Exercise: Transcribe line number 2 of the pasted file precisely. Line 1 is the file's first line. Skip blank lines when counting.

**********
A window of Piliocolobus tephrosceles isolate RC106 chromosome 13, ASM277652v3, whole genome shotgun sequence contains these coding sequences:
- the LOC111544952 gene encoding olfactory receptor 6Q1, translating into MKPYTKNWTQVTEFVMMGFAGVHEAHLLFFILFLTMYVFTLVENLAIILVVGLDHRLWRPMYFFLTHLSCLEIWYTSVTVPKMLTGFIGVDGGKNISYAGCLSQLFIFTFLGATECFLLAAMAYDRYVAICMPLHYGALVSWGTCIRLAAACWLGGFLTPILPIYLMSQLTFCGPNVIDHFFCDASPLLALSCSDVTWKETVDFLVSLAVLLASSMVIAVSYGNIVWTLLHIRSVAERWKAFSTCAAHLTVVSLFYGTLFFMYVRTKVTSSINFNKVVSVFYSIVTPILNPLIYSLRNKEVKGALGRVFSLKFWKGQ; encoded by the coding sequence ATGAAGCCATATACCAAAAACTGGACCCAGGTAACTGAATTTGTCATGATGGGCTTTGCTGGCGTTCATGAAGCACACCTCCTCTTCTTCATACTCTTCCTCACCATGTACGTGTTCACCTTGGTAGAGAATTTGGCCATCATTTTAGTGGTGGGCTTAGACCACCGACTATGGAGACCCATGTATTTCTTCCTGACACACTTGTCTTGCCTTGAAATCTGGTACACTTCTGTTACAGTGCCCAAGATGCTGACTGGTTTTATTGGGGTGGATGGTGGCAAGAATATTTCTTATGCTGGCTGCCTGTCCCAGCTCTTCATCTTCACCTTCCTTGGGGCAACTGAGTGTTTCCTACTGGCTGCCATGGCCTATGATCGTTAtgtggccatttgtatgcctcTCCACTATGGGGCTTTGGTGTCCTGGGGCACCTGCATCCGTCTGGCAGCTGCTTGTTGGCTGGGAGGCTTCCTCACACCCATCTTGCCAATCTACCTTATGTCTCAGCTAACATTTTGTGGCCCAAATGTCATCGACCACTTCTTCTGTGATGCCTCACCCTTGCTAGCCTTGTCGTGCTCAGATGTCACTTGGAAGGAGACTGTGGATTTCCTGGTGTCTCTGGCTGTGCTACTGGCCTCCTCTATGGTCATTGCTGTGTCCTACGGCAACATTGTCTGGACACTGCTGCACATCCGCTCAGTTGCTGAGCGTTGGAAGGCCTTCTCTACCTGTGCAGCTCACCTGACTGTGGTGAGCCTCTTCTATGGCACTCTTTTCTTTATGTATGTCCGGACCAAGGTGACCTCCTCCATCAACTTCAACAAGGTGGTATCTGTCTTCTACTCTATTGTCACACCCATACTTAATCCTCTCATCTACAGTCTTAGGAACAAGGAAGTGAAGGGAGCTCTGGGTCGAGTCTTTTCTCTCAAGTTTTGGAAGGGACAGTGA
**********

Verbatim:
- the LOC111544952 gene encoding olfactory receptor 6Q1, translating into MKPYTKNWTQVTEFVMMGFAGVHEAHLLFFILFLTMYVFTLVENLAIILVVGLDHRLWRPMYFFLTHLSCLEIWYTSVTVPKMLTGFIGVDGGKNISYAGCLSQLFIFTFLGATECFLLAAMAYDRYVAICMPLHYGALVSWGTCIRLAAACWLGGFLTPILPIYLMSQLTFCGPNVIDHFFCDASPLLALSCSDVTWKETVDFLVSLAVLLASSMVIAVSYGNIVWTLLHIRSVAERWKAFSTCAAHLTVVSLFYGTLFFMYVRTKVTSSINFNKVVSVFYSIVTPILNPLIYSLRNKEVKGALGRVFSLKFWKGQ; encoded by the coding sequence ATGAAGCCATATACCAAAAACTGGACCCAGGTAACTGAATTTGTCATGATGGGCTTTGCTGGCGTTCATGAAGCACACCTCCTCTTCTTCATACTCTTCCTCACCATGTACGTGTTCACCTTGGTAGAGAATTTGGCCATCATTTTAGTGGTGGGCTTAGACCACCGACTATGGAGACCCATGTATTTCTTCCTGACACACTTGTCTTGCCTTGAAATCTGGTACACTTCTGTTACAGTGCCCAAGATGCTGACTGGTTTTATTGGGGTGGATGGTGGCAAGAATATTTCTTATGCTGGCTGCCTGTCCCAGCTCTTCATCTTCACCTTCCTTGGGGCAACTGAGTGTTTCCTACTGGCTGCCATGGCCTATGATCGTTAtgtggccatttgtatgcctcTCCACTATGGGGCTTTGGTGTCCTGGGGCACCTGCATCCGTCTGGCAGCTGCTTGTTGGCTGGGAGGCTTCCTCACACCCATCTTGCCAATCTACCTTATGTCTCAGCTAACATTTTGTGGCCCAAATGTCATCGACCACTTCTTCTGTGATGCCTCACCCTTGCTAGCCTTGTCGTGCTCAGATGTCACTTGGAAGGAGACTGTGGATTTCCTGGTGTCTCTGGCTGTGCTACTGGCCTCCTCTATGGTCATTGCTGTGTCCTACGGCAACATTGTCTGGACACTGCTGCACATCCGCTCAGTTGCTGAGCGTTGGAAGGCCTTCTCTACCTGTGCAGCTCACCTGACTGTGGTGAGCCTCTTCTATGGCACTCTTTTCTTTATGTATGTCCGGACCAAGGTGACCTCCTCCATCAACTTCAACAAGGTGGTATCTGTCTTCTACTCTATTGTCACACCCATACTTAATCCTCTCATCTACAGTCTTAGGAACAAGGAAGTGAAGGGAGCTCTGGGTCGAGTCTTTTCTCTCAAGTTTTGGAAGGGACAGTGA